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John Oxenham
This eBook from the Gutenberg Project consists of approximately 244 pages of information about A Maid of the Silver Sea.

So, out past the Laches, with the tide boiling round the point; past Derrible, with its yawning black mouths; past Dixcart with its patch of sand; under the grim bastions of the Cagnon; the clean grey cliffs and green downs above, all smiling in the morning sun; the clear green water creaming among the black boulders, hissing among their girdles of tawny sea-weeds, cascading merrily down their rifted sides; round the Convanche corner, so deftly close that the beauty of the water cave is bared to them, if they had eye or thought for anything but that which lies under the cliff in Coupee Bay.  And not a word said all the way—­not one word.  Jokes and laughter go with the boat as a rule, and high-pitched nasal patois talk; but here—­not a word.

The prow runs grating up the shingle, the heavy feet grind through it all in a line, for none of them has any desire to be first.  Together they bend over that which had been Tom Hamon, and their faces are grim and hard as the rocks about them.  Not that they are indifferent, but that any show of feeling would be looked upon as a sign of weakness.

Under such circumstances men at times give vent to jocularities which sound coarse and shocking.  But they are not meant so—­simply the protest of the rough spirit at being thought capable of such unmanly weakness as feeling.

But these men were elementally silent.  One look had shown them there was nothing to be done but that which they had come to do—­to carry what they had found back to the waiting crowd at the Creux.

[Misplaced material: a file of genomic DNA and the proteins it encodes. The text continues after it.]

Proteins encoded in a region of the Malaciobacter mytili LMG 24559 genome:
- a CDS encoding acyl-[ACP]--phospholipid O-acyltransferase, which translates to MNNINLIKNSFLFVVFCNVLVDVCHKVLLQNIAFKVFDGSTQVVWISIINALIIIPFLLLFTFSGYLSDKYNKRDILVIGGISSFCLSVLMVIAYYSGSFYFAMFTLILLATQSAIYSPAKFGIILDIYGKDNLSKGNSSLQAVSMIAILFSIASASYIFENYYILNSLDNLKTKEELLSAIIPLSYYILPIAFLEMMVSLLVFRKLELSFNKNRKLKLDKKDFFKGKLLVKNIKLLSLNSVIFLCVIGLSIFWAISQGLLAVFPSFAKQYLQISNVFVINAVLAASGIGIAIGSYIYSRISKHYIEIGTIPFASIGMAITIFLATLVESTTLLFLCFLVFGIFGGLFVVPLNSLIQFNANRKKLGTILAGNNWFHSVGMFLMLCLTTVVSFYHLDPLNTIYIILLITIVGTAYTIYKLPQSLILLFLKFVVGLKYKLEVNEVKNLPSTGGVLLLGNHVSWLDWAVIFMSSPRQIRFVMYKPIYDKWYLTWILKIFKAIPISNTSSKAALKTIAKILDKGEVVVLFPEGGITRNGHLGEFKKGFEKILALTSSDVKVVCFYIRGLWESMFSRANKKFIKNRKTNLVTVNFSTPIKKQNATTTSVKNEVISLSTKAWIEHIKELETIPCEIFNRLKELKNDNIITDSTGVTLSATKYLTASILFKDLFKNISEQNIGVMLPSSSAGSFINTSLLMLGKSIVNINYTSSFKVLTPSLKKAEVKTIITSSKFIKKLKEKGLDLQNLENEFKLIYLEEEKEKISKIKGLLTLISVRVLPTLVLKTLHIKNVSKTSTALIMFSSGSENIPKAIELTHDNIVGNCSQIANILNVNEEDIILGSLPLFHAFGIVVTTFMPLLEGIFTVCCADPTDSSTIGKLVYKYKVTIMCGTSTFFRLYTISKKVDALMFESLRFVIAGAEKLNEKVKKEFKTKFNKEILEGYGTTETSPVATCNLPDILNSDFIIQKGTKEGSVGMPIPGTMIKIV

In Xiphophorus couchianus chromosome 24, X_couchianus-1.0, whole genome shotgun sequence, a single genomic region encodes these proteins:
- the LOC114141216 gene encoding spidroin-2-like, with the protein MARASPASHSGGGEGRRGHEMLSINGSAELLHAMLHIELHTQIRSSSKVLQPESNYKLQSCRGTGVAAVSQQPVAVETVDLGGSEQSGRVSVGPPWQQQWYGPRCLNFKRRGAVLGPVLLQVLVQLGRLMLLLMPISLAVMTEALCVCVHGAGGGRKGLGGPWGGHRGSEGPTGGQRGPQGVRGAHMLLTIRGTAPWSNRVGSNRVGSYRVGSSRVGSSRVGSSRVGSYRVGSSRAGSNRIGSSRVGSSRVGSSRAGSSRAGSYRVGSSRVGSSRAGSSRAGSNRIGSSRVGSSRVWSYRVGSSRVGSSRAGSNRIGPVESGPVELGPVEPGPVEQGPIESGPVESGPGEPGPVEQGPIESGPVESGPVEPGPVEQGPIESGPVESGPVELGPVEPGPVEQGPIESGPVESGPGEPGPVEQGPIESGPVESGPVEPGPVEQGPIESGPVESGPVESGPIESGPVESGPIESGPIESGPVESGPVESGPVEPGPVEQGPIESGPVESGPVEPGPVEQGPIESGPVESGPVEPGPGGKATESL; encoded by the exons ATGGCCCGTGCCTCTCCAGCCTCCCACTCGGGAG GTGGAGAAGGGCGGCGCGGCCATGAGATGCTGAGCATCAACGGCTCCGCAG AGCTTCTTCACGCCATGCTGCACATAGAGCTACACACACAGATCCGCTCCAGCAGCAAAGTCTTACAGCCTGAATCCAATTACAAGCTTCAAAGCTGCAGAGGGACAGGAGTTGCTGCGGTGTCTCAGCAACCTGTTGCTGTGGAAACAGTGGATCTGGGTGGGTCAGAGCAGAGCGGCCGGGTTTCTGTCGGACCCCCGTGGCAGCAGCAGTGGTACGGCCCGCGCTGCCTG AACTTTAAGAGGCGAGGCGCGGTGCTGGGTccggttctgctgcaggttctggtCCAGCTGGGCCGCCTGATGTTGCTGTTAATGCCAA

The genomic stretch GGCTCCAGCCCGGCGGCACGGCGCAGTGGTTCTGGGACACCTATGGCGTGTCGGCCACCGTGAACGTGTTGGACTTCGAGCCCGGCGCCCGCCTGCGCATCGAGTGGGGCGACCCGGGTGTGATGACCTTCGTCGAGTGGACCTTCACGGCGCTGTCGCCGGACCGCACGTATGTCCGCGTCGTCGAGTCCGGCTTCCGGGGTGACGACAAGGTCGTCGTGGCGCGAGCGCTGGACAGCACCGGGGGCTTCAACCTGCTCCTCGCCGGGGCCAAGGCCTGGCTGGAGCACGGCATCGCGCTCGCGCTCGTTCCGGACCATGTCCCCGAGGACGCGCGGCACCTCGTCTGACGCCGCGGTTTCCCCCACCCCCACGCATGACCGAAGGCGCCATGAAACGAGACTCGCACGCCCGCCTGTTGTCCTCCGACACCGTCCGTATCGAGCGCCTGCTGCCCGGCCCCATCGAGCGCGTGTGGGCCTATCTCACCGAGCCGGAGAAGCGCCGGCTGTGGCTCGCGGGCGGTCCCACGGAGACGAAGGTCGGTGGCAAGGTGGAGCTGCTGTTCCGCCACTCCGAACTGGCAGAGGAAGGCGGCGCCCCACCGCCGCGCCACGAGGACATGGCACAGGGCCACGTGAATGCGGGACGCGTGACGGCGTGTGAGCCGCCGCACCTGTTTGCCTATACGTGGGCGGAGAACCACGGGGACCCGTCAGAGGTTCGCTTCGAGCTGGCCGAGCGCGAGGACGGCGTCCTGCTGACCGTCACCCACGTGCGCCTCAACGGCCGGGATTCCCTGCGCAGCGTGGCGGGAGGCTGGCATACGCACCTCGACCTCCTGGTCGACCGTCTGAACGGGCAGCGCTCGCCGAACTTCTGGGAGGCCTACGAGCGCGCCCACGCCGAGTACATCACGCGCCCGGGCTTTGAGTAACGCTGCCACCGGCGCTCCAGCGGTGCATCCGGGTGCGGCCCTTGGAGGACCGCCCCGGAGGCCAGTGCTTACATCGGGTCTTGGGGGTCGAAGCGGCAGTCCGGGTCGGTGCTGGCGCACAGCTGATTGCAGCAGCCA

They had none of them cared much for this man.  He was not a man to make close friends.  But death had given him a new dignity among them, and the rough hands lifted him, and bore him to the boat as tenderly as though a jar or a stumble might add to his pains.

And so, but with slower strokes now, as though that slight additional burden, that single passenger, weighed them to the water’s edge, they crawl slowly back the way they came, logged, not with water, but with the presence of death.

The narrow beach between the tawny headlands is black with people.  Up above, on the edge of the cliff, another crowd peers curiously down.

The Senechal is there at the water’s edge, Philip Guille of La Ville, and the Greffier, William Robert, who is also the schoolmaster, and Thomas Le Masurier the Prevot, and Elie Guille the Constable, and Dr. Stradling from Dixcart, and the dark-faced, fierce-eyed woman who cannot keep still, but ranges to and fro in the lip of the tide, and whom they all know now as the wife—­the Frenchwoman, though some of them have never seen her before.

A buzz runs round as the boat comes slowly past the point of the Laches.  The woman stops her caged-beast walk and stands gazing fiercely at it, as if she would tear its secret out of it before it touched the shore.

The watchers on the cliff have the advantage.  Something like a thrill runs through them, something between a sigh and a groan breaks from them.

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